SACO — Maine State Police will not charge the Saco resident who shot a New Hampshire man to death last September, saying the shooting was self-defense.

For months, friends and relatives puzzled over why Michael Burns, a 54-year-old computer network repairman, went to a duplex at 26 Nye St. after 1 a.m. on Sept. 30, 2017, and ended up shot three times and killed.

State police now say Burns, who was in town for work, went to the home looking for sex after answering a Craigslist advertisement. Steve McCausland, spokesman for the Maine Department of Public Safety, said Burns got into a confrontation on the porch and was shot in self-defense by a resident.

Michael Burns

But questions about what happened that night still linger, and the case is now being handled by Saco police and the York County District Attorney’s Office. While there won’t be a criminal charge for the fatal shooting, authorities could still press charges related to other aspects of conduct that night.

McCausland said Burns arrived at the home and paid a woman $100. But, he said, the two did not have sex and an argument erupted. Burns went outside to his truck and returned with a knife, McCausland said.

“He was upset, had gone back to his vehicle, came back with a knife, and got into a confrontation with a woman,” McCausland said. “The man who resides at the home then fired at Burns and shot and killed him.”


At the time of the shooting, police said there were three people in the apartment before the death, but police have not said who they were.

McCausland would not provide further details, including what led to the argument and how the gunman was involved. A deputy attorney general also declined to discuss the details, saying it could still be the subject of a prosecution by local authorities.

Police also have declined to name the man who killed Burns because he won’t be prosecuted for the death.

However, the owner of the building where the shooting happened identified the gunman as Christopher Boure, 43, a longtime tenant of the first-floor unit.

Remi Caron told the Press Herald that he has rented to Boure for about six years and in that time he has not had any problems with Boure, who is a self-employed house painter. Caron said he hired Boure to paint the Nye Street home in exchange for a rent discount.

After the shooting, Caron called his tenant to ask about what had happened. Caron said Boure identified himself as the gunman and described in broad strokes what had occurred.


“He said somebody came to the house,” Caron said. “It wasn’t necessarily framed as an invasion. Someone came to the house and was causing a ruckus and was trying to get in forcefully and was very vocal, and when Chris was trying to remove him from the property there was a knife and he felt that he needed to defend himself.”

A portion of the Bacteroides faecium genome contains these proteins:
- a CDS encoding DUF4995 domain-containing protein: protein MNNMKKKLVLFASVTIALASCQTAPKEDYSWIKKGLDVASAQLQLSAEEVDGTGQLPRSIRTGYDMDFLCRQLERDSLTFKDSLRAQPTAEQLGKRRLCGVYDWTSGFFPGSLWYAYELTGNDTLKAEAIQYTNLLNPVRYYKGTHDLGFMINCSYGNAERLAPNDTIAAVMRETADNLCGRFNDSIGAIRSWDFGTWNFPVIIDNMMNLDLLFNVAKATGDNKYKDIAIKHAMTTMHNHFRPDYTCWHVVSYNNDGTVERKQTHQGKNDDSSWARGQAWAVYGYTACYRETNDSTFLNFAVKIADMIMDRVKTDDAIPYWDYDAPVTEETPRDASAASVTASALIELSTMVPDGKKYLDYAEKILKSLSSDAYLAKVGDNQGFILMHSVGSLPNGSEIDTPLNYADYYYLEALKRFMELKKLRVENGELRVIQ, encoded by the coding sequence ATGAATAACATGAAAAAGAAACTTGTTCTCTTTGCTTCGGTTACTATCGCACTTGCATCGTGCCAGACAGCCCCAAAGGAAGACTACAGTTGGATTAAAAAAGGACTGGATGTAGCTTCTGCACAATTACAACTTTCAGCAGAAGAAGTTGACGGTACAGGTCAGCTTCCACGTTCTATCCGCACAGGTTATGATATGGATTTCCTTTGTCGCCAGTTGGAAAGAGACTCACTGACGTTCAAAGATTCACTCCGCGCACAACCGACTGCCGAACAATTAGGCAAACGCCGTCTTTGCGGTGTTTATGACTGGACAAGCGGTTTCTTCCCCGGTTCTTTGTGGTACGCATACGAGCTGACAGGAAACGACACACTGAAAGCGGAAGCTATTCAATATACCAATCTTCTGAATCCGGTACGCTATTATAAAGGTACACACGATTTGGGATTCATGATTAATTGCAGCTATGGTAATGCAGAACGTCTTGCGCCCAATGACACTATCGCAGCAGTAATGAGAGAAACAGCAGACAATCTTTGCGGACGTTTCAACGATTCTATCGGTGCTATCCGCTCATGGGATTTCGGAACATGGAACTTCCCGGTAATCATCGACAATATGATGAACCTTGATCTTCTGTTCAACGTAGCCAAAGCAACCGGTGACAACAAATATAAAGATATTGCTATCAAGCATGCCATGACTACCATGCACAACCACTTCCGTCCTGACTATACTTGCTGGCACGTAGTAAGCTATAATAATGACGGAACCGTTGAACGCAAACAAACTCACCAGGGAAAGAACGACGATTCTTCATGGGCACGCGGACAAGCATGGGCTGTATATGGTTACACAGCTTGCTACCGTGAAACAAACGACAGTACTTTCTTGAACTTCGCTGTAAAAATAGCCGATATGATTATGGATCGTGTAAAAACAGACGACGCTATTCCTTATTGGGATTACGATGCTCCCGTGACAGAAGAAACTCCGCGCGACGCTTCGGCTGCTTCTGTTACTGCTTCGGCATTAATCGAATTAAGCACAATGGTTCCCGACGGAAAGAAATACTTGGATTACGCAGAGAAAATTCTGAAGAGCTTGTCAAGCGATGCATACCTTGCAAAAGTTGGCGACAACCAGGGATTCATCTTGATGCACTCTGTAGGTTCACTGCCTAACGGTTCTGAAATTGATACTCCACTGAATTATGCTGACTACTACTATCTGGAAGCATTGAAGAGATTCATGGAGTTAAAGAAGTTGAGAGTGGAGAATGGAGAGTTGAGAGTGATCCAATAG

Caron said Boure did not mention anything about prostitution or anyone else being in the unit at the time of the shooting.

Multiple attempts by the Press Herald to contact Boure failed. He did not respond to messages sent to him by email or by Facebook, and he did not reply to previous attempts to reach him in October 2017 after the killing. A reporter visited his home and knocked on the door twice last week, and no one answered.

A neighbor described him as a friendly firearms enthusiast who sometimes carried a holstered handgun as he mowed his lawn.

“You couldn’t ask for a better guy,” said Marc St. Ours, who lives across the street. “I’ve never seen him upset. We borrowed each other’s tools and worked on our snowblowers and lawnmowers together.”

Following his death, Burns’ friends and family reeled with questions about what happened to the person they knew as a deeply devoted father and self-made businessman. Burns was a well-known figure in New Hampshire Boy Scout circles, where he was a troop leader.


Mike Burns, Burns’ adult son, said in an interview that police briefed the family in the spring about what happened and how the investigation was proceeding. But the information about prostitution and the other two people in the home was new and raises more questions, Burns said.

Mike Burns said he was told that in addition to the knife, police found a bag of his father’s tools at the home, and there is no clear explanation as to why he would have needed them. It is also still unclear how long Burns was at the home or whether Boure knew that prostitution was allegedly taking place there.

Police told Burns that Boure had some kind of slash or knife injury to his arm, apparently supporting the finding of self-defense. But Burns said he still has questions about how things played out that night.

“I want to see some justice or accountability come from this,” said Burns, who now lives in Colorado. “This behavior is so uncharacteristic of (my father).”

According to police, Burns was shot three times on the enclosed front porch of the home, including at least once in the head. The person who shot him then called 911, police said immediately after the death.

“In essence, it was self-defense,” McCausland said.

Deputy Attorney General Lisa Marchese, who is chief of the criminal division that would have prosecuted any homicide charges, said in an email that she could not comment on the details of the case because it is still being evaluated for other charges. But she agreed the shooting was self-defense.

“In this particular case, it was determined that the person entered the home without a license or privilege to do so and that deadly force was necessary in order to prevent the infliction of bodily injury in the dwelling place,” Marchese said in the email. “Fortunately, these types of cases are rare. When the facts are clear cut, the decision is made not to prosecute.”


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